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The flowers of history, especially such as relate to the affairs of Britain. Vol. II. A.D. 1066 to A.D. I307.


Sir John Froissart's Chronicles of England, France, Spain and the Ajoining Countries from the latter part of the reign of Edward II to the coronation of Henry IV in 12 volumes 

Chronicles of Enguerrand De Monstrelet (Sir John Froissart's Chronicles continuation) in 13 volumes 

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The flowers of history, especially such as relate to the affairs of Britain. Vol. II. A.D. 1066 to A.D. I307.
page 399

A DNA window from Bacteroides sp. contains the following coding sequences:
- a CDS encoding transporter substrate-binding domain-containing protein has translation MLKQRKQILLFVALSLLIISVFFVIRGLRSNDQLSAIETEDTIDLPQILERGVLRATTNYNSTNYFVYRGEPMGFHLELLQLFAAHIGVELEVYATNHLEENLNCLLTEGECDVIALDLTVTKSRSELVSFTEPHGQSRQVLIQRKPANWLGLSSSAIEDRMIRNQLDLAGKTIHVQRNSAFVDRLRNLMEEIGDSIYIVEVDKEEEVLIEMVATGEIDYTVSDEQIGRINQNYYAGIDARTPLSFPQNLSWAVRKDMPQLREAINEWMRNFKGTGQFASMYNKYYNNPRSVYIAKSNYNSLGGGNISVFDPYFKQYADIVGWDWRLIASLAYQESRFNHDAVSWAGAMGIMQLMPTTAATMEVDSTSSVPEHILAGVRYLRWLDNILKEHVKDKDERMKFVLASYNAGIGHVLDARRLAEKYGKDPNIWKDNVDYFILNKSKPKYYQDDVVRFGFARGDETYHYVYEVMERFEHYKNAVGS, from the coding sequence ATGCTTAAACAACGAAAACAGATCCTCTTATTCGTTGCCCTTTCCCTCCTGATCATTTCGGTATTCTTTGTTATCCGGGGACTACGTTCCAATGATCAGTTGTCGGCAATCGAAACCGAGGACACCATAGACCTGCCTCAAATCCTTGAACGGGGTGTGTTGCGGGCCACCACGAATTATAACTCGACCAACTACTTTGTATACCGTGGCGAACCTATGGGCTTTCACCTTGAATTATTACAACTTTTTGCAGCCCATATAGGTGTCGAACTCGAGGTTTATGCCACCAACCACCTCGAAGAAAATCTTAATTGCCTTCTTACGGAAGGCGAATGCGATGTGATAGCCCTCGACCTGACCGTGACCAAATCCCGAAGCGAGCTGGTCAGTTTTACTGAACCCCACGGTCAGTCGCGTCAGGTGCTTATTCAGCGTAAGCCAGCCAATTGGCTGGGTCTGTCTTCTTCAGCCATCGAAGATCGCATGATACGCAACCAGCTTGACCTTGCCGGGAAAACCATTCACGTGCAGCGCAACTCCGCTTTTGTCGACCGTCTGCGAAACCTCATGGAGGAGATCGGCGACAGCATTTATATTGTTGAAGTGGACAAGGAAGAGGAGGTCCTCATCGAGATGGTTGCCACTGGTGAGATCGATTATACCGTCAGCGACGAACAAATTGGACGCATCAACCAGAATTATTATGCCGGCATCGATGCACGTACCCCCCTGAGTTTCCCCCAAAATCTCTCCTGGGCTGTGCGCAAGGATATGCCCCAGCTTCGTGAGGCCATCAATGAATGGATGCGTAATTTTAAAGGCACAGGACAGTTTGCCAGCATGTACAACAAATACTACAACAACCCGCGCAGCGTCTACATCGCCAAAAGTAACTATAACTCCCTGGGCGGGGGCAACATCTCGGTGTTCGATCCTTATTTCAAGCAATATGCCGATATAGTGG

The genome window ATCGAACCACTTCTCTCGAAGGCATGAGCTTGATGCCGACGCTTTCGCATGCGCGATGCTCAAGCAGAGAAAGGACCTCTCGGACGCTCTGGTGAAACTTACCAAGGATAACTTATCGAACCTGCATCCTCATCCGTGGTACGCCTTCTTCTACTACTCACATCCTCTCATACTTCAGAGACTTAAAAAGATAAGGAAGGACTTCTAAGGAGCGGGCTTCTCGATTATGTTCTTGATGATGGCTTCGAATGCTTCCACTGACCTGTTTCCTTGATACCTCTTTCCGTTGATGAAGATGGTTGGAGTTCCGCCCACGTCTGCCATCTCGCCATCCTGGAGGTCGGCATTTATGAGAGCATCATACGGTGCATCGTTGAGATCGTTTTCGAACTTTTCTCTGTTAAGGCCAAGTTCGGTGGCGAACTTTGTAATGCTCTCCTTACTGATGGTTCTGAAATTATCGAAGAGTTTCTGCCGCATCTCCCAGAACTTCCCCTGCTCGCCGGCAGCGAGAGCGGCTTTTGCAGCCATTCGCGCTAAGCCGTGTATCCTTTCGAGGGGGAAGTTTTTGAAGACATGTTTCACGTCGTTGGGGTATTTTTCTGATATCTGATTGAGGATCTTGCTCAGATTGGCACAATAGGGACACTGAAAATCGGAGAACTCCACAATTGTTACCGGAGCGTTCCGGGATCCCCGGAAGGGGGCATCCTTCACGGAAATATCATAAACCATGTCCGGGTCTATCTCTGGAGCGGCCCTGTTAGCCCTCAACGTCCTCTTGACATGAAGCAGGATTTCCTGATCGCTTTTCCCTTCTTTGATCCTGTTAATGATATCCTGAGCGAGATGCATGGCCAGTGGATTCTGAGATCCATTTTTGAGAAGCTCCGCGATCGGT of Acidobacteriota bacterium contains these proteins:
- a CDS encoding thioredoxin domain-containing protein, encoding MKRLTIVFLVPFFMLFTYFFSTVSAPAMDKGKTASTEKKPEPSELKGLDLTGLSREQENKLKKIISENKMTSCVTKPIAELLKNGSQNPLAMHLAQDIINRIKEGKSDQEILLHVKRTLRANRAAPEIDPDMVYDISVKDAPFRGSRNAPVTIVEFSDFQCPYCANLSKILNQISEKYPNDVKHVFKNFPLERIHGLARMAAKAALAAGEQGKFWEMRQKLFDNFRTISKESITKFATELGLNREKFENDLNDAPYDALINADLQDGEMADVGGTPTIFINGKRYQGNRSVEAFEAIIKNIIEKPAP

agreed to a provision which was to be observed upon oath, to the observance of which you also bound me and my son by a similar oath. But now I have experienced beyond a doubt, that you are desirous not so much of the advantage of the king and kingdom as of your own, and that you are altogether receding from your agreements, and that you have reduced me, not as your lord but as your servant under your authority. Moreover, my treasury is exhausted to an unusual degree ; my debt increases in every direction, and the liberality and power of the king is almost overthrown and put down. On which account, I desire you not to wonder if I do not walk any more by your counsel, but leave you to yourselves for the future, and allow myself to seek a remedy for the existing state of affairs." And when he had said this, having sent ministers to Rome to procure absolution, the king wrote a special letter to the king of France, and to his son Edward, entreating them to furnish him with assistance. And the king of France promised him a large army, which he would support at bis own expense for seven years, if it should be necessary ; and Edward exerted himself, as it was said, in col lecting forces of every description; endeavouring to release Henry, who was no longer a youth, but a veteran, from the confinement in which he was kept, and to make him master of his kingdom, as he had been used to be. In the meantime, the king having neglected the statute made by his nobles, and being deceived by flattering counsels, entered the Tower of London, and having forced open the bolts, seized the treasure which was deposited there, and spent and dissipated it. Moreover, he hired workmen, and caused the Tower to be strengthened in every part, and he ordered the whole city of London to have its locks and barriers strengthened, and to be fortified all Tound. And having convoked all the citizens of twelve years old and upwards, he caused them all to swear to maintain their fidelity to him, the crier making proclamation that all who were willing to serve the king should come to receive pay from him. And when they heard this, the nobles flocked in from all quarters with their forces, encamping without the walls, since all entertainment within was entirely denied to them. And so a deadly war was expected on every side, which, indeed, had never been so near in past years. About the same time, it was generally known all around the kingdom, that all the bishops of England were designing to

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